Saleem enters no plea to violating any rule/regulation. Per staff reports I/M Saleem and I/M Hudson 56228 were observed fighting. Saleem states "It was a verbal argument." Per I/M Hudson (D2) "There was no fight just a lot of loud yelling.: Medical reports (A6) indicate no injuries. Per code of conduct from I/M handbook pg 65 #6 "Loud calling, yelling, noisy behavior or hollering is prohibited. Pg 66 #26 and #30 refer to body punching and fighting. Staff reports and I/M's orig. statement support Saleem did violate rules & regulations of the facility. Staff reports indicate both I/M's stopped their actions once they observed and heard officers order to stop. Charge upheld.
As the reason for sanctions, the hearing officer stated:
To encourage s/to [sic] comply with rules and regulations staff indicates it was a physical fight. Both I/M's state it was verbal arguments can develop into a physical altercation. This type of behavior is not to be minimized and is clearly a violation of the rules and regulations.
Defendant's appeal to the Department of Corrections was denied.
In a pro se brief in support of his appeal, filed prior to the remand, defendant presented the following arguments:
I SHOULD NOT HAVE BEEN FOUND GUILTY OF THE.709 DISCIPLINARY REPORT.
AT WORST I COULD HAVE BEEN FOUND GUILTY OF AN ON THE SPOT INFRACTION.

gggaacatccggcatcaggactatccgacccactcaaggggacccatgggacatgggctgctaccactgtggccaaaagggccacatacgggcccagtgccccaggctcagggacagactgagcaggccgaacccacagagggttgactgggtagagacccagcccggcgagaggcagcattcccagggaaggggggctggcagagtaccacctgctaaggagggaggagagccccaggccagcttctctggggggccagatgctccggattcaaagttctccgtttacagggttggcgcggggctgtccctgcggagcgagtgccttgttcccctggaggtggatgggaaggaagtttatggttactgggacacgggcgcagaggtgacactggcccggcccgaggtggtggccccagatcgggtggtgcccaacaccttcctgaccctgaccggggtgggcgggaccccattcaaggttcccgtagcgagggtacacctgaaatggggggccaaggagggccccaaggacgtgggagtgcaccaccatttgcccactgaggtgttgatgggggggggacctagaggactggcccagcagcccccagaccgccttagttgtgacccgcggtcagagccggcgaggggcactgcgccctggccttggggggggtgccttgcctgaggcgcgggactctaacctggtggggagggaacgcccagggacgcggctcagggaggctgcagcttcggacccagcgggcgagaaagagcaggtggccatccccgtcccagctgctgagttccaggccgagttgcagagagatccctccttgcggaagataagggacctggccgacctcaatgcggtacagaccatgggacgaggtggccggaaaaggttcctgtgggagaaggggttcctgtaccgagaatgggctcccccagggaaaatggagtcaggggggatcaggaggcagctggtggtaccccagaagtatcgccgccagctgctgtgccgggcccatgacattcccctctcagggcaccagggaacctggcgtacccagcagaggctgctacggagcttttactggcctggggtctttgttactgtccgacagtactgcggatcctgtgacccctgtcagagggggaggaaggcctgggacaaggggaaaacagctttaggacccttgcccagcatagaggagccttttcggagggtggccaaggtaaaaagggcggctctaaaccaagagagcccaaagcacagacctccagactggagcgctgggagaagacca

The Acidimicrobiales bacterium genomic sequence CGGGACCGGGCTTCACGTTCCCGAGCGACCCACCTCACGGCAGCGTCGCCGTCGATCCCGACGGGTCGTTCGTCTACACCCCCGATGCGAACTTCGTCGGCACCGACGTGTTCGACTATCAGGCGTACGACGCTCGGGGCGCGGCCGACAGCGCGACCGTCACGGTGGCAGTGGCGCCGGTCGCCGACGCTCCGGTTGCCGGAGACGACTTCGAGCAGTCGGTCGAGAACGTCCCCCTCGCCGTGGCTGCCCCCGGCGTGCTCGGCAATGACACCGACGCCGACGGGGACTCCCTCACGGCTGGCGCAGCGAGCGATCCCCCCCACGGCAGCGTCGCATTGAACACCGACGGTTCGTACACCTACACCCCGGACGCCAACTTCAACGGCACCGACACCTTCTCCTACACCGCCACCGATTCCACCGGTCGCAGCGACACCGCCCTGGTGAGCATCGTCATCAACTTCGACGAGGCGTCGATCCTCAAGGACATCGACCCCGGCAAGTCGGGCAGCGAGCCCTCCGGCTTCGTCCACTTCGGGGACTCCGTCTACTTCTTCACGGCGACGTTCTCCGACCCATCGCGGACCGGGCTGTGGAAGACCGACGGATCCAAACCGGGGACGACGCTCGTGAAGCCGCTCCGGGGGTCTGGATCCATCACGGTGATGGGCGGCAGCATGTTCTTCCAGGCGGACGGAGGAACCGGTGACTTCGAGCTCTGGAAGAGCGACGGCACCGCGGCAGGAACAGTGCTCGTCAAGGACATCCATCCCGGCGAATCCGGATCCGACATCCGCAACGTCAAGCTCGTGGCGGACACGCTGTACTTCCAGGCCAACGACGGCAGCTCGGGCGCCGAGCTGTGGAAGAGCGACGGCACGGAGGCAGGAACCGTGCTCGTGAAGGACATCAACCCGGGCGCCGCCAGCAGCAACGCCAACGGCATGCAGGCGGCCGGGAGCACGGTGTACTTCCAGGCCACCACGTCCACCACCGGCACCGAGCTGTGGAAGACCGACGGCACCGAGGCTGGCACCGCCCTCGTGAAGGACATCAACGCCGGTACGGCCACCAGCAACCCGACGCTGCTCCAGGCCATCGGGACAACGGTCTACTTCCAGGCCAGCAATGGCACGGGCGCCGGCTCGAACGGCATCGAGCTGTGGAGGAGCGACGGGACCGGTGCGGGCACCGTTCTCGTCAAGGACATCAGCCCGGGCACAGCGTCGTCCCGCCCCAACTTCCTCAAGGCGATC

We do not address defendant's substantive arguments at this time, because we find, despite the remand for a rehearing that the State requested, that defendant continues to be denied procedural due process in this matter. Avant v. Clifford requires in this regard that defendant be provided with written notice of the charges against him, so that he is able marshal the facts and prepare a defense prior to his disciplinary hearing. 67 N.J. 496, 525 (1975); see also N.J.A.C. 10A:4-9.2. At no time prior to the first disciplinary hearing in this matter, was defendant informed of the.709 charge or of the identity of the allegedly violated rules or regulations.*fn1
Further, there is no evidence that, at the hearing, defendant was informed of the substituted charge against him. The only mention of that charge appears in the hearing officer's adjudication, and even there, the rules or regulations that defendant was found to have violated were not specified.
Upon remand, while defendant's appeal was pending, the same procedural defects existed. As we have stated, the only charges of which defendant had received formal notification were those set forth on the initial April 28, 2007 notice. Moreover, nothing in the record suggests that the State disclosed to defendant either that, upon remand, a new hearing would be conducted, or that it specified the charge to be heard. Even if defendant could be presumed to have recognized that the subject of the rehearing was the.709 charge, he still lacked notice of the rules or regulations that he was claimed to have violated.
In these circumstances, we are satisfied that the constitutional dictates of the Due Process Clause have not been met in this matter. Defendant's adjudication is therefore vacated, and the matter is remanded for further proceedings in accordance with this opinion. Any rehearing shall occur, upon proper notice, within ninety days of the issuance of this opinion.
Reversed and remanded. Jurisdiction is not retained.